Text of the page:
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Risky Lessons

Sex Education and Social Inequality
Jessica Fields (Author)
224 pages, 3, 6 x 9
Cloth, June 2008 $70.00   ADD TO CART
978-0-8135-4334-5
Paper, June 2008 $25.95   ADD TO CART
978-0-8135-4335-2
Web PDF, June 2008 $25.95   EBOOK VERSION AVAILABLE
978-0-8135-4499-1
Series: Rutgers Series in Childhood Studies
Subject Area:
Childhood Studies, Sociology
Winner of the 2009 American Sociological Association's Distinguished Contribution to Scholarship Book Award, from the Race, Gender, and Class Section.

Description

Curricula in U.S. public schools are often the focus of heated debate, and few subjects spark more controversy than sex education. While conservatives argue that sexual abstinence should be the only message, liberals counter that an approach that provides comprehensive instruction and helps young people avoid sexually transmitted diseases and pregnancy is necessary. Caught in the middle are the students and teachers whose everyday experiences of sex education are seldom as clear-cut as either side of the debate suggests.

Risky Lessons brings readers inside three North Carolina middle schools to show how students and teachers support and subvert the official curriculum through their questions, choices, viewpoints, and reactions. Most important, the book highlights how sex education's formal and informal lessons reflect and reinforce gender, race, and class inequalities.

Ultimately critical of both conservative and liberal approaches, Fields argues for curricula that promote social and sexual justice. Sex education's aim need not be limited to reducing the risk of adolescent pregnancies, disease, and sexual activity. Rather, its lessons should help young people to recognize and contend with sexual desires, power, and inequalities.

Praise

"Topical, important, interesting, and accessible, Fields's book will appeal to a wide audience of sociologists and educators."
—Christine L. Williams, University of Texas at Austin

"In an elegant, candid, and rich qualitative study set in three North Carolina schools, Fields argues that the denial of young people's sexualities is at the heart of school based sex education. Utilizing a feminist analysis, the author deftly describes the constituencies, policies, issues, and people involved in the everyday controversies of sex education. Highly recommended."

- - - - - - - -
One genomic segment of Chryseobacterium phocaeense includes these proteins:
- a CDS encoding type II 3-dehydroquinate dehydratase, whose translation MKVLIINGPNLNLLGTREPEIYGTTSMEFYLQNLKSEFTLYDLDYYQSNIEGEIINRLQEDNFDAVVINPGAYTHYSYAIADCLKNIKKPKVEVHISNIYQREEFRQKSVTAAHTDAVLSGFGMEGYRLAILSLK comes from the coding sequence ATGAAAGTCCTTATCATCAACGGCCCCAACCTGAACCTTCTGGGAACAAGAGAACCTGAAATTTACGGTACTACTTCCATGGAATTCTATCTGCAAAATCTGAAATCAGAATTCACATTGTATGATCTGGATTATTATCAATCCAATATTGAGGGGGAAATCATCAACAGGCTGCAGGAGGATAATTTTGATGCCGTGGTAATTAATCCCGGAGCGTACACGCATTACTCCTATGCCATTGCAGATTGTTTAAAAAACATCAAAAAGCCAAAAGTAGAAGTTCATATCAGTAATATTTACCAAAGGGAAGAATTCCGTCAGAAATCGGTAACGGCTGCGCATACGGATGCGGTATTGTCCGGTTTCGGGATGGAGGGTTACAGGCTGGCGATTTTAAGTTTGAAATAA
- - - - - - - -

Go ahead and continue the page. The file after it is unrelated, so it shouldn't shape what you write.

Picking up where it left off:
—Choice

"An engaging feminist ethnography. Risky Lessons is the first to examine not only the debates, but also how sex education policy is translated into district-wide cuirricula and implemented (or not) in the classroom. Fields' unflinchingly critical, feminist perspective, combined with her determination to advocate for social and sexual justice in sex education, makes for a vividness and urgency that is utterly compelling. Everyone should read this brave book."
—Sex Roles

"Intellectually thrilling, politically timely, theoretically strong and ethnographically elegant, Risky Lessons reveals the problematic effects of abstinence-only education and profound social inequalities, and the social dangers that mutate at their nasty intersection. At the same time, Fields demonstrates the power and urgency of teaching for desire, sexual subjectivity, safety and pleasure."
—Michelle Fine, co-author, Muslim American Youth: Understanding Hyphenated Identities

"Smart, passionate and engaging, Risky Lessons throws open the classroom door to show the high stakes for teachers and students in our political battles over sex education. It should be required reading for every U.S. politician."
—Janice M. Irvine , author of Talk About Sex: The Battles over Sex Education in the United States

"Jessica Fields casts a critical lens on the contentious national debates surrounding the content and form sex education should have in public schools. Risky Lessons is one of those few books whose values lies in the possibility of genuine change in policy and practice."
—American Journal of Sociology

"Risky Lessons is a must-read for feminist educators who are committed to challenging systems of oppression by transforming and 'politicizing' the formal and hidden curriculum of the classroom space. Fields provides concrete examples of how this classroom labor can and should be done in the face of immense opposition from policy and social movements that dictate abstinence-only education."
—Feminist Teacher

Author / Editor Bio

Jessica Fields is an assistant professor of sociology at San Francisco State University.

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